Man Bites Shorts

Series of Fast and Funny Commando Strikes on the Masculine Mind From Six Talented New Filmmakers with a Decidedly Unique Point of View

Premieres Nationally on "Independent Lens,” ITVS's Acclaimed Series on PBS Tuesday, December 30 at 10 P.M. (check local listings)

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Mary Lugo 770/623-8190
Cara White 843/881-1480
Randall Cole 415/356-8383 x254 

(San Francisco, CA)—A night of hilarious, off-the-wall, delightful and just plain weird short films, MAN BITES SHORTS offers six delicious vignettes on modern manhood. They're about important guy things like getting dumped. Making a fool of yourself. Biking 70 miles to see your girl. Arguing about basketball. And losing your mind. MAN BITES SHORTS will air nationally on the PBS series Independent Lens, hosted by Don Cheadle, on Tuesday, December 30 at 10 P.M. (check local listings). 

Although most audiences don't see them often, at the beginning of the 20th century all films were short, limited to a single reel of 10 minutes. Time and technology changed that, but shorts survived. It's where most filmmakers start. It's a form that allows people to experiment with storytelling and technique. And short film is ripe for comedy, capturing a single idea or character with the force of a good joke. Says Lois Vossen, series producer of Independent Lens, "MAN BITES SHORTS gives us an opportunity to bring a large national audience to some really intriguing, offbeat work that doesn't fall into the traditional 30 or 60 minute TV mold. These films are so different and yet, after we screened them, we just couldn't seem to get them out of our minds, even days later. These are the work of exciting young filmmakers and it's great to be able to take work that's really out there and bring it into people's living rooms."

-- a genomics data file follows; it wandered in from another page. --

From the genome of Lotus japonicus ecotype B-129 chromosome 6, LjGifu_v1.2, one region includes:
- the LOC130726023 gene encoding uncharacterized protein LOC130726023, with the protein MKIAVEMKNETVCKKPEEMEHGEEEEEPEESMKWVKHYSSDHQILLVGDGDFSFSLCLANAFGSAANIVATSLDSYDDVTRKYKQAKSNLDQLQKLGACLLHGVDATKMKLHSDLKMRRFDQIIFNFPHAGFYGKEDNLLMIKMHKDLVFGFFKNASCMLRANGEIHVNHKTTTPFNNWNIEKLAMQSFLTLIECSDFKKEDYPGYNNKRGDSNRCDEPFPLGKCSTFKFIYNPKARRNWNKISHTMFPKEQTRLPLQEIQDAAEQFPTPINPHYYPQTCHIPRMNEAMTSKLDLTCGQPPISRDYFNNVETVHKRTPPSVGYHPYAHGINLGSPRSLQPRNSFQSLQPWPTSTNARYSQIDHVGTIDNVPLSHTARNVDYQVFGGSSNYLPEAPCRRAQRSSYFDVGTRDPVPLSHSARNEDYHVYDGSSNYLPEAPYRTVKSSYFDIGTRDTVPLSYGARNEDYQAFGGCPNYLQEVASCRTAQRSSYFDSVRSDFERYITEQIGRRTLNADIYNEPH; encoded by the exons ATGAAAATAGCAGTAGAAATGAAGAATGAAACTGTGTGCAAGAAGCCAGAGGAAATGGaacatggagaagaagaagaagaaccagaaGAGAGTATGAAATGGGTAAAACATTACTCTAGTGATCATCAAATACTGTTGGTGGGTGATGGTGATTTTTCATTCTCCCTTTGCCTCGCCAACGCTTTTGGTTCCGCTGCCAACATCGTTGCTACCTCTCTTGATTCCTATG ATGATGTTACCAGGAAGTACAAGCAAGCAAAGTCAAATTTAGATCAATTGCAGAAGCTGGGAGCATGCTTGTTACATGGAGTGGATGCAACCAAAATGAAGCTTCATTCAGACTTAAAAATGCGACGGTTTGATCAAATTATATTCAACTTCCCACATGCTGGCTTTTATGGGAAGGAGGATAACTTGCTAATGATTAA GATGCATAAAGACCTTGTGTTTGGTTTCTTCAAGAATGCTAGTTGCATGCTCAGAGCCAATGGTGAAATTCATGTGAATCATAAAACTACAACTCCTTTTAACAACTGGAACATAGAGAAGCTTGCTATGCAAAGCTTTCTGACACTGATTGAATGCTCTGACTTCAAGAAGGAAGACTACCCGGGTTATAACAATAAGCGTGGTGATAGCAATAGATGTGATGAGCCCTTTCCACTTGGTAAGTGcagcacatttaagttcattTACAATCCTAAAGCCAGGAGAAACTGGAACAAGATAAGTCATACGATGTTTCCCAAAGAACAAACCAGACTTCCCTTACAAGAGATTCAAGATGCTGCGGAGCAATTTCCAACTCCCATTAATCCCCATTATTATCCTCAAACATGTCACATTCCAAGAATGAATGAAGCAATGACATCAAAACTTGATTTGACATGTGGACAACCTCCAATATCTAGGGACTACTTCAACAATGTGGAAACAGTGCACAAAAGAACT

David Munro's Compulsory Breathing (24 minutes)
A funny thing happened to Cecil on the way to his suicide—he saved a woman's life. Cecil is a hapless beat boxer deserted by his wife on the eve of their anniversary. When he goes to purchase his means of demise, he is accosted by a forlorn street urchin who is too broke to buy her own gun but wants to borrow his when he's finished. Equal parts comedy, tragedy and virtuoso vocal percussion. 

Martha Pinson's Don't Nobody Love the Game More than Me (10 minutes)
Four slightly over-the-hill men finish a basketball game on their neighborhood court and a debate develops over who loves the game the most. It becomes a meditation on pride, dedication and basketball—the relationships are amusing, the dialogue musical, the debate Socratic. 

Paul Sullivan's Sergi (2 minutes)
Sergi tells the brief and comic story of an unusual nonconformist who muses on his vague origins, releases balloons in Central park and struggles with his true identity. 

Mark Pellington's Dilly Dally (3 minutes)
An excerpt from United States of Poetry, Dilly Dally is a poem about homes, current and past, written and performed by Everton Sylvester. Sylvester is the author of Backyard in Bed-Stuy (2002). He teaches at the City University of New York and is the lead poet for the band Brooklyn Funk Essentials. 

Tom Putnam's Tom Hits His Head (11 minutes)
This comedic short chronicles a not-so-funny time in the filmmaker's own life. Yes, he hits his head and spends the next six months afraid to leave his house. He gets dizzy for no reason, panics on the freeway, spends a fortune on eBay, sees the Devil in his bathtub and thinks he's the Anti-christ. In short, Tom needs help.